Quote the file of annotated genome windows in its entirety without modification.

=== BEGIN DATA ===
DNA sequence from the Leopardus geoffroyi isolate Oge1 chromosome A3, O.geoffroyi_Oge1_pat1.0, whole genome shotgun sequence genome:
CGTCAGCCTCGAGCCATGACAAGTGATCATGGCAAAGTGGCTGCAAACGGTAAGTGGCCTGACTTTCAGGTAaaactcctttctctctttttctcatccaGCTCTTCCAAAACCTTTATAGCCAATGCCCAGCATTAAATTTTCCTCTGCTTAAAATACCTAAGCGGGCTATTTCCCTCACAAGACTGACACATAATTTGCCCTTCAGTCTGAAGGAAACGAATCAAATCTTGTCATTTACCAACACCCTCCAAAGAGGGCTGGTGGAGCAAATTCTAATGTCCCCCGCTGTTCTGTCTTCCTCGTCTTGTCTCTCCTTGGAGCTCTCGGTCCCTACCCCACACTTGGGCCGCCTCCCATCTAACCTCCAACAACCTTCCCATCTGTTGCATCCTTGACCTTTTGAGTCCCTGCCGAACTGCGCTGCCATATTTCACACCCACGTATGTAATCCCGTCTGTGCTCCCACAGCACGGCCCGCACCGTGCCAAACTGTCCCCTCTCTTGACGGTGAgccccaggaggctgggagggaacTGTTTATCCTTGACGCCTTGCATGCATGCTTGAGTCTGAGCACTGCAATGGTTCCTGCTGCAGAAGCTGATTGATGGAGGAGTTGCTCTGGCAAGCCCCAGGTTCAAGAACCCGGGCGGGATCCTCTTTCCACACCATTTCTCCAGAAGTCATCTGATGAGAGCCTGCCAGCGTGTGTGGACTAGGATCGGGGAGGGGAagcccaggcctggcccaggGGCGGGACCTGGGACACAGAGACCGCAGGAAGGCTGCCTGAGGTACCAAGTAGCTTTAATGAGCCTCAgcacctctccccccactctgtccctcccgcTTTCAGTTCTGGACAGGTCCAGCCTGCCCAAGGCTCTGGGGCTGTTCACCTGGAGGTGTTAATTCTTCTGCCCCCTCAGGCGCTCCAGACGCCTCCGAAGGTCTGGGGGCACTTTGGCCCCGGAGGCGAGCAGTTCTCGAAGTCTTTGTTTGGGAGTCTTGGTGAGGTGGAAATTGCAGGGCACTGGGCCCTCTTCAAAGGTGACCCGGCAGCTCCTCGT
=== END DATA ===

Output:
DNA sequence from the Leopardus geoffroyi isolate Oge1 chromosome A3, O.geoffroyi_Oge1_pat1.0, whole genome shotgun sequence genome:
CGTCAGCCTCGAGCCATGACAAGTGATCATGGCAAAGTGGCTGCAAACGGTAAGTGGCCTGACTTTCAGGTAaaactcctttctctctttttctcatccaGCTCTTCCAAAACCTTTATAGCCAATGCCCAGCATTAAATTTTCCTCTGCTTAAAATACCTAAGCGGGCTATTTCCCTCACAAGACTGACACATAATTTGCCCTTCAGTCTGAAGGAAACGAATCAAATCTTGTCATTTACCAACACCCTCCAAAGAGGGCTGGTGGAGCAAATTCTAATGTCCCCCGCTGTTCTGTCTTCCTCGTCTTGTCTCTCCTTGGAGCTCTCGGTCCCTACCCCACACTTGGGCCGCCTCCCATCTAACCTCCAACAACCTTCCCATCTGTTGCATCCTTGACCTTTTGAGTCCCTGCCGAACTGCGCTGCCATATTTCACACCCACGTATGTAATCCCGTCTGTGCTCCCACAGCACGGCCCGCACCGTGCCAAACTGTCCCCTCTCTTGACGGTGAgccccaggaggctgggagggaacTGTTTATCCTTGACGCCTTGCATGCATGCTTGAGTCTGAGCACTGCAATGGTTCCTGCTGCAGAAGCTGATTGATGGAGGAGTTGCTCTGGCAAGCCCCAGGTTCAAGAACCCGGGCGGGATCCTCTTTCCACACCATTTCTCCAGAAGTCATCTGATGAGAGCCTGCCAGCGTGTGTGGACTAGGATCGGGGAGGGGAagcccaggcctggcccaggGGCGGGACCTGGGACACAGAGACCGCAGGAAGGCTGCCTGAGGTACCAAGTAGCTTTAATGAGCCTCAgcacctctccccccactctgtccctcccgcTTTCAGTTCTGGACAGGTCCAGCCTGCCCAAGGCTCTGGGGCTGTTCACCTGGAGGTGTTAATTCTTCTGCCCCCTCAGGCGCTCCAGACGCCTCCGAAGGTCTGGGGGCACTTTGGCCCCGGAGGCGAGCAGTTCTCGAAGTCTTTGTTTGGGAGTCTTGGTGAGGTGGAAATTGCAGGGCACTGGGCCCTCTTCAAAGGTGACCCGGCAGCTCCTCGT